Tanzania 2015 | Dominican Republic 2017
World Traveler, Photographer, and Author | Secondary English Education major with a Global Studies Minor at Champlain College
All photos have been provided by Charlotte. Read her story below!
Growing up, my entire world was the small farm town I lived in, and places like Europe and Africa were talked about with the same reverence as fantasy lands. In 2016 though, a friend had invited me to join a service program run through our school that was heading to Tanzania.
I’m going to be honest, if you’d handed 15 year old me a map of Africa, it would have taken way too long to find this country on it. I knew so little about the world, but within months I was committed and jumping on a plane to head thousands of miles away.
In the 11 days I was there, we saw incredible animals, indescribably beautiful landscapes, and met people with the most wonderful stories to tell. The thing with travel stories is that most people only share the ‘social media worthy’ moments, and neglect to tell you how heartbreaking travel sometimes can be.
Across both of my trips with Rustic Pathways, we saw one of the last black rhinos in Ngorongoro, Tanzania, and dove in a destroyed coral reef in the Dominican Republic.
In the village of King’ori, we met a Tanzanian man whose wealthy life was shattered by a brain tumor, and was forced to send his children away while he lived in a handmade shack. My group all sobbed together a few months after our return to the United States when we heard about his death.
Don’t get me wrong, some of the most joyous times I have ever had were abroad, but the thing about visiting places is you always have to leave. The people I traveled with years ago are still some of my best friends. Travel has activated something vital in me: the unending empathy and desire to help everyone you can.
The inspiration didn’t leave as soon as our plane touched down in the States, we began to ask each other: what comes next? What do we do with everything we learned, both morbid and inspirational? We realized the answer was simple: we must teach others what we have learned.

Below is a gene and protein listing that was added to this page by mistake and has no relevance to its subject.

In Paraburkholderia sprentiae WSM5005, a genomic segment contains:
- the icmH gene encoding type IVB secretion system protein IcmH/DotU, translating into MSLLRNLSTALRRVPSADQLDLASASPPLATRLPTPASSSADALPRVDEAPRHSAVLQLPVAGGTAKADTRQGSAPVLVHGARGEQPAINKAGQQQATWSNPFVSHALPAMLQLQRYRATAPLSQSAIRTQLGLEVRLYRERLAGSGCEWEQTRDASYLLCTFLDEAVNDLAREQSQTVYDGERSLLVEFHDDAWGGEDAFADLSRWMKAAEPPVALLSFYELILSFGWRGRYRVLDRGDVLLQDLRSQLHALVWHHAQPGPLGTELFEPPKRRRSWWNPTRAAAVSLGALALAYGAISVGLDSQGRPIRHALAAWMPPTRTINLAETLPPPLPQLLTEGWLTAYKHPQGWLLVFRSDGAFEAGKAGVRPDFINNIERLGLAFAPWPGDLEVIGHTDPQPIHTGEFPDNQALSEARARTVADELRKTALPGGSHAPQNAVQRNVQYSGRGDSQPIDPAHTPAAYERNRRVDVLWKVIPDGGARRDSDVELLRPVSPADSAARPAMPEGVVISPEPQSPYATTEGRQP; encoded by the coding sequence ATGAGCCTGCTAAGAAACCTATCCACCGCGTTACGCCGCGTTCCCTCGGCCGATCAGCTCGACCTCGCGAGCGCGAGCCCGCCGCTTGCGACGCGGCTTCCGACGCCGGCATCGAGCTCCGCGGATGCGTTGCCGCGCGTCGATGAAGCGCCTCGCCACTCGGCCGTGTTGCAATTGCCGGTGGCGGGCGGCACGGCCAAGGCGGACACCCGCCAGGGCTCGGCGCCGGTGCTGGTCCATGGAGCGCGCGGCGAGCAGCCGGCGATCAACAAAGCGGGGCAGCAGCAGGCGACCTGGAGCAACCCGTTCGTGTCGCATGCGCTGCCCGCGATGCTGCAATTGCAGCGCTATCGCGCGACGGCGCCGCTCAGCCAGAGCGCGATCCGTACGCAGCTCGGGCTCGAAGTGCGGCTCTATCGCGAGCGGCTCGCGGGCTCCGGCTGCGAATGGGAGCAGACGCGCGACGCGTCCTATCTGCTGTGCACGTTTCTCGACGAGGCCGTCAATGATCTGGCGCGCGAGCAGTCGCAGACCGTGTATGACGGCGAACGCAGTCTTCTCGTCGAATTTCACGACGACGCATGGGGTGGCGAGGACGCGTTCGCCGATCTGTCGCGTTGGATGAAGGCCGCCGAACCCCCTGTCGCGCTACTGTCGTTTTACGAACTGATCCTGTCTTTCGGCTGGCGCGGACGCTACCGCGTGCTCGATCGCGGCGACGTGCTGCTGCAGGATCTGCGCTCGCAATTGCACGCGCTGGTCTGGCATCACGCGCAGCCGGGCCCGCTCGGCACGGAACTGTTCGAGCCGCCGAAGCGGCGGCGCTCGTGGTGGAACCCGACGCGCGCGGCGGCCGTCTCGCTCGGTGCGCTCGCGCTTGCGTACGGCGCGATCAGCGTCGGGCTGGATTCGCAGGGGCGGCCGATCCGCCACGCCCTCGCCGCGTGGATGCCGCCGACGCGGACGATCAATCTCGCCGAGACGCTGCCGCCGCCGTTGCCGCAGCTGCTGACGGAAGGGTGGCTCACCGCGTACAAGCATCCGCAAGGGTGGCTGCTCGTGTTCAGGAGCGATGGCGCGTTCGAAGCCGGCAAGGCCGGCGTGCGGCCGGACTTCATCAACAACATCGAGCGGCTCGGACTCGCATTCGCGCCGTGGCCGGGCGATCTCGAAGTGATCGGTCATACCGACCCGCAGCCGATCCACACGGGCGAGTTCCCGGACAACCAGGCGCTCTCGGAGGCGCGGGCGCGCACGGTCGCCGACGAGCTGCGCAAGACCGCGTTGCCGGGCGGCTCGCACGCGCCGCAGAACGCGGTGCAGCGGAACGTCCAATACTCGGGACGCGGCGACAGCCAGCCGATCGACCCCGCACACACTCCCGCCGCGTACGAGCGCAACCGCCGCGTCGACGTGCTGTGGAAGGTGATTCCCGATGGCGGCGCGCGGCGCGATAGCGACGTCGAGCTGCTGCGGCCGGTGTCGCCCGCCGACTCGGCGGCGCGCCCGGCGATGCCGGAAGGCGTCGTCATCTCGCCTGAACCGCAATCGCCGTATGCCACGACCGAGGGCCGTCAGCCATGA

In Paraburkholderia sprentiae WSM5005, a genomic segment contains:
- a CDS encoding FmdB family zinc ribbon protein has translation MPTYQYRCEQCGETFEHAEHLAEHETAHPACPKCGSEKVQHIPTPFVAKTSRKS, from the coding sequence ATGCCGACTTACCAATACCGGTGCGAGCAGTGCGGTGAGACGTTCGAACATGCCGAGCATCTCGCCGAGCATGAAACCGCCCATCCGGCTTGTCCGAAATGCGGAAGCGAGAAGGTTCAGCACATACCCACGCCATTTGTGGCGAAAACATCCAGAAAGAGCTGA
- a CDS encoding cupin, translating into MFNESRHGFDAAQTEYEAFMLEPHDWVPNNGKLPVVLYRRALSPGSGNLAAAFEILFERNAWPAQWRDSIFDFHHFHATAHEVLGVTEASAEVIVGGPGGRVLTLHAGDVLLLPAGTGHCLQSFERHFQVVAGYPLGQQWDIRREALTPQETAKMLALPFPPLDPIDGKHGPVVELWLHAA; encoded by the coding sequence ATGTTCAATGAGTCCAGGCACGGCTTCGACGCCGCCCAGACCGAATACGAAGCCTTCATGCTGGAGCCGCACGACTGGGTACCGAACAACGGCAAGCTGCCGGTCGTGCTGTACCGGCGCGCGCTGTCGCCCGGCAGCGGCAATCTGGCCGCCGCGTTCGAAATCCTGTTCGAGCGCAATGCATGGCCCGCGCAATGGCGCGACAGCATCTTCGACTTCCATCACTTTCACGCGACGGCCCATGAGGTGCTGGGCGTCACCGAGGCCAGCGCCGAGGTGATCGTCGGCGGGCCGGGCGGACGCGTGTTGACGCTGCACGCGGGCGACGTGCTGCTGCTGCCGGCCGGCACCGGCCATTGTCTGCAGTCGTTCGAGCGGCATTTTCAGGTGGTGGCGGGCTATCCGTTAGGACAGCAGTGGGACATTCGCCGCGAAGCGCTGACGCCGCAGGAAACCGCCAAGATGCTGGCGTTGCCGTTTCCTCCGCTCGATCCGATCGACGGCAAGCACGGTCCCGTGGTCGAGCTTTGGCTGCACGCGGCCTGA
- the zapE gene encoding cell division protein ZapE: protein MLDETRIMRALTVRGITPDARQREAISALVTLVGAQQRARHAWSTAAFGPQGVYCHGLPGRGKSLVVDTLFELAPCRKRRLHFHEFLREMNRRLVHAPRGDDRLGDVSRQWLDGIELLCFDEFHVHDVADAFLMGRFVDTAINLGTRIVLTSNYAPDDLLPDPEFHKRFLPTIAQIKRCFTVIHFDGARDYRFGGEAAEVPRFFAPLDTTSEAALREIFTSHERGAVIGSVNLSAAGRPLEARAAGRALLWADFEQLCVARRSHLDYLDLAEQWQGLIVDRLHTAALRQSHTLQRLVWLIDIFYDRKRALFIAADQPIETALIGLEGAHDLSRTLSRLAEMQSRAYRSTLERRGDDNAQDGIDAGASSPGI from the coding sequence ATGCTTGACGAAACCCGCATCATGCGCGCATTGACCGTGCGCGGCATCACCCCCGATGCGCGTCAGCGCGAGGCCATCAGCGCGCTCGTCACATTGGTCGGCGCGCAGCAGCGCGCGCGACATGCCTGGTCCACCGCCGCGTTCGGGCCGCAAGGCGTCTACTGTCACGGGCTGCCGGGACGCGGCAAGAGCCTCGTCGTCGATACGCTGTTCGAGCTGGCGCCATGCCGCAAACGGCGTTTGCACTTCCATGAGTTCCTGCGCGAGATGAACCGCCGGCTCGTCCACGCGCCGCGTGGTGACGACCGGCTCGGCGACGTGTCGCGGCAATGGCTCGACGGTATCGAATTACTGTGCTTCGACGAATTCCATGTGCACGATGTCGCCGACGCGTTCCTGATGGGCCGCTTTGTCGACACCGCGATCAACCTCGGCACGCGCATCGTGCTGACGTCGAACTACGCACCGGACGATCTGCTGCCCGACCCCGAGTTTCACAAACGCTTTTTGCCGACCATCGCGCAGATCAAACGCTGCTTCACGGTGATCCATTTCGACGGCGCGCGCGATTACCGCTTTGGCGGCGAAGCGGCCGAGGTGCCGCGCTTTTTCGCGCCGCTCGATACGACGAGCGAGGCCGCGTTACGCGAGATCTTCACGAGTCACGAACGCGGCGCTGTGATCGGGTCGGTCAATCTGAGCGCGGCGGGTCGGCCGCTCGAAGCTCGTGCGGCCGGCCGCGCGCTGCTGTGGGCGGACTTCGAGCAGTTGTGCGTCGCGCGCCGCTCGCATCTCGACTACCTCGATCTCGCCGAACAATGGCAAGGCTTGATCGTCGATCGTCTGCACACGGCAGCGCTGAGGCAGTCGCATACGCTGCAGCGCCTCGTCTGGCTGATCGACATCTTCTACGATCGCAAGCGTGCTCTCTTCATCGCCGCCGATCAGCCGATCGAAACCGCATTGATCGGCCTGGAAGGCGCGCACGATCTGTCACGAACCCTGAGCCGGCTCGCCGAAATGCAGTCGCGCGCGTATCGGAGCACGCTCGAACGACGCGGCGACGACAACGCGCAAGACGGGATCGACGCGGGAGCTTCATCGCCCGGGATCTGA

An advisor of mine describes travel as having a ripple effect. When my friends and I traveled abroad, we were introduced to all sorts of new food, language, culture, biodiversity, and friendship. We were the stone being thrown in the pond, and our return telling stories about our adventure, and those people then tell their friends and so on.
This is more than just posting photos on our social media feeds, we are educating people about global issues and hopefully inspiring them to learn more, and perhaps even get on a plane and experience the world for themselves. The programming Rustic Pathways does on trips touches people who never travel with Rustic, because the students who do experience it will never forget.
The friends I traveled with in high school went on to study a whole variety of things, but the work I did with my global service club in high school lit a fire in me. I knew without a doubt that I wanted to teach, and use everything I have seen abroad to do so.
The modern school requires adapting learning to be able to go outside of the four walls of the classroom, and travel is the perfect way for students to learn about the world. But since I can’t travel with every group of students I have, I must learn to bring the world to them.
Rustic Pathways built my confidence, and prepared me for college. Without Rustic, I never would have signed up for a course on Islam that took me to the Middle Eastern country of Jordan. Their programming encouraged me when I was younger, allowing me to gain incredible leadership ability.
I know that I will be able to encourage other young people, and giving them space to share their stories will help develop their voice to advocate for others. Rustic Pathways will continue to positively affect youths for generations, and the influence these programs had on me will have a ripple effect on my future students.